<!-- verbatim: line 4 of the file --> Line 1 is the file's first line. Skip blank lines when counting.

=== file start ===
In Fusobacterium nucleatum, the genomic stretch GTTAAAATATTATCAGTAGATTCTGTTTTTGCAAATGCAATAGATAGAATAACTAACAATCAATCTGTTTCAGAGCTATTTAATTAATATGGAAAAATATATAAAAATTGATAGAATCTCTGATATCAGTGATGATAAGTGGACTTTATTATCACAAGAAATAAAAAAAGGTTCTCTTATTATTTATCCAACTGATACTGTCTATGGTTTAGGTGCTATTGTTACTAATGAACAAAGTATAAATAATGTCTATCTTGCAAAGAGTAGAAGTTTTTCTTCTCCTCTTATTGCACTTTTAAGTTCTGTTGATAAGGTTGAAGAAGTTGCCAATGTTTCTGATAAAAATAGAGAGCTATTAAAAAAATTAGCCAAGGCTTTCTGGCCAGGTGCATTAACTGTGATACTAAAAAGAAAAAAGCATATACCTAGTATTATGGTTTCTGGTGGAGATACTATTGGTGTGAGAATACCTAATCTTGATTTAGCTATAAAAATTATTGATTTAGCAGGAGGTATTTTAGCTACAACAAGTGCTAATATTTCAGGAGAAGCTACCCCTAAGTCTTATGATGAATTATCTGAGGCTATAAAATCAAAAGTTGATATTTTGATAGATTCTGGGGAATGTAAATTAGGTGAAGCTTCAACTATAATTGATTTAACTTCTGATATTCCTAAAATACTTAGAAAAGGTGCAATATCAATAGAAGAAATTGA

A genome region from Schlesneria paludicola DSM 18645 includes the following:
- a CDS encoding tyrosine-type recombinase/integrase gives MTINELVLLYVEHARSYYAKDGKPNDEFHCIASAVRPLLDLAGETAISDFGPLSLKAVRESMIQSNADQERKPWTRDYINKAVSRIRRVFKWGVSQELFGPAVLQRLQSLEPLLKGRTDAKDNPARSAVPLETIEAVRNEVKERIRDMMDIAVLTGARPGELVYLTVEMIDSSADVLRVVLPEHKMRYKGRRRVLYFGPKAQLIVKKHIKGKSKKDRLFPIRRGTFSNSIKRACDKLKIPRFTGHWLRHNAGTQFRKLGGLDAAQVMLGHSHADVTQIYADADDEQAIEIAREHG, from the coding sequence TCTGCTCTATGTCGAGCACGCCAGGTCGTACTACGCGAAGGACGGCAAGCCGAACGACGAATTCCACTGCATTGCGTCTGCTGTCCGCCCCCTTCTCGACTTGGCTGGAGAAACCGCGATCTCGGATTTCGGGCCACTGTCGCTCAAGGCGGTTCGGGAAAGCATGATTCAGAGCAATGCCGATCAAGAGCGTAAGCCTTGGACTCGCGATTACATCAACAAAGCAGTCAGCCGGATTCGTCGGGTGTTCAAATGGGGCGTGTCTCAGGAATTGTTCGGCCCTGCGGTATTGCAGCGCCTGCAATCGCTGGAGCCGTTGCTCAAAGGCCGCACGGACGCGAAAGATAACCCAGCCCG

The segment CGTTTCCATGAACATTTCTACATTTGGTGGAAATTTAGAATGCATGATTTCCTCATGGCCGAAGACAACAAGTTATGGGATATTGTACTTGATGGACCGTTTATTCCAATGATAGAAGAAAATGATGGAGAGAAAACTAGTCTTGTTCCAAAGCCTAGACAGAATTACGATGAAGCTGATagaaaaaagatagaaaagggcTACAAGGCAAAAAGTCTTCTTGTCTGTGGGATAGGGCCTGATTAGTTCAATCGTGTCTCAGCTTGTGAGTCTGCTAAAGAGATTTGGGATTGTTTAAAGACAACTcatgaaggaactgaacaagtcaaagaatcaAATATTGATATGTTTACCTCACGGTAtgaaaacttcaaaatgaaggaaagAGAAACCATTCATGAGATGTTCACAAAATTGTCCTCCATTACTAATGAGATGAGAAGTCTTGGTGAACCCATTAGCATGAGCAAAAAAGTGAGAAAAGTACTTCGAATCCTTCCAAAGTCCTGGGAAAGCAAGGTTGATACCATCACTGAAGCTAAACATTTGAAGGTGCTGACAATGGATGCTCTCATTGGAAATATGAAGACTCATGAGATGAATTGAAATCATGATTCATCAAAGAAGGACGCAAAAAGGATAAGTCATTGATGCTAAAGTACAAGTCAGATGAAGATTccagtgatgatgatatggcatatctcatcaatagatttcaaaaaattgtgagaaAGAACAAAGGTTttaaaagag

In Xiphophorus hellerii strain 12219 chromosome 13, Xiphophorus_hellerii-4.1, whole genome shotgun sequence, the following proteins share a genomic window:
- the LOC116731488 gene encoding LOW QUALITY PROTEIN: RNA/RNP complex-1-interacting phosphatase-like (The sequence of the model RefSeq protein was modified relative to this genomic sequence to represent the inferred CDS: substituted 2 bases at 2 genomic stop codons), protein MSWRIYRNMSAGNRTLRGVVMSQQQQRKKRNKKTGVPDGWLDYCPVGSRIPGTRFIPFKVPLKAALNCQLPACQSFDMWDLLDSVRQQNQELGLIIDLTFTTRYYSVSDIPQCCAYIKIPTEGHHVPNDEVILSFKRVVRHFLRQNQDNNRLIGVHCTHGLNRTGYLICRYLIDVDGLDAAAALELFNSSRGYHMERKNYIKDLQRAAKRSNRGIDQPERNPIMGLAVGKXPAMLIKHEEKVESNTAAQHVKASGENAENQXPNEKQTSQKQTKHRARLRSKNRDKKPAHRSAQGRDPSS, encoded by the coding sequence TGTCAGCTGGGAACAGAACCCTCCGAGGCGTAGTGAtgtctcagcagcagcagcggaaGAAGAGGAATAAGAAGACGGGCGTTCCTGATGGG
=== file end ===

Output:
The segment CGTTTCCATGAACATTTCTACATTTGGTGGAAATTTAGAATGCATGATTTCCTCATGGCCGAAGACAACAAGTTATGGGATATTGTACTTGATGGACCGTTTATTCCAATGATAGAAGAAAATGATGGAGAGAAAACTAGTCTTGTTCCAAAGCCTAGACAGAATTACGATGAAGCTGATagaaaaaagatagaaaagggcTACAAGGCAAAAAGTCTTCTTGTCTGTGGGATAGGGCCTGATTAGTTCAATCGTGTCTCAGCTTGTGAGTCTGCTAAAGAGATTTGGGATTGTTTAAAGACAACTcatgaaggaactgaacaagtcaaagaatcaAATATTGATATGTTTACCTCACGGTAtgaaaacttcaaaatgaaggaaagAGAAACCATTCATGAGATGTTCACAAAATTGTCCTCCATTACTAATGAGATGAGAAGTCTTGGTGAACCCATTAGCATGAGCAAAAAAGTGAGAAAAGTACTTCGAATCCTTCCAAAGTCCTGGGAAAGCAAGGTTGATACCATCACTGAAGCTAAACATTTGAAGGTGCTGACAATGGATGCTCTCATTGGAAATATGAAGACTCATGAGATGAATTGAAATCATGATTCATCAAAGAAGGACGCAAAAAGGATAAGTCATTGATGCTAAAGTACAAGTCAGATGAAGATTccagtgatgatgatatggcatatctcatcaatagatttcaaaaaattgtgagaaAGAACAAAGGTTttaaaagag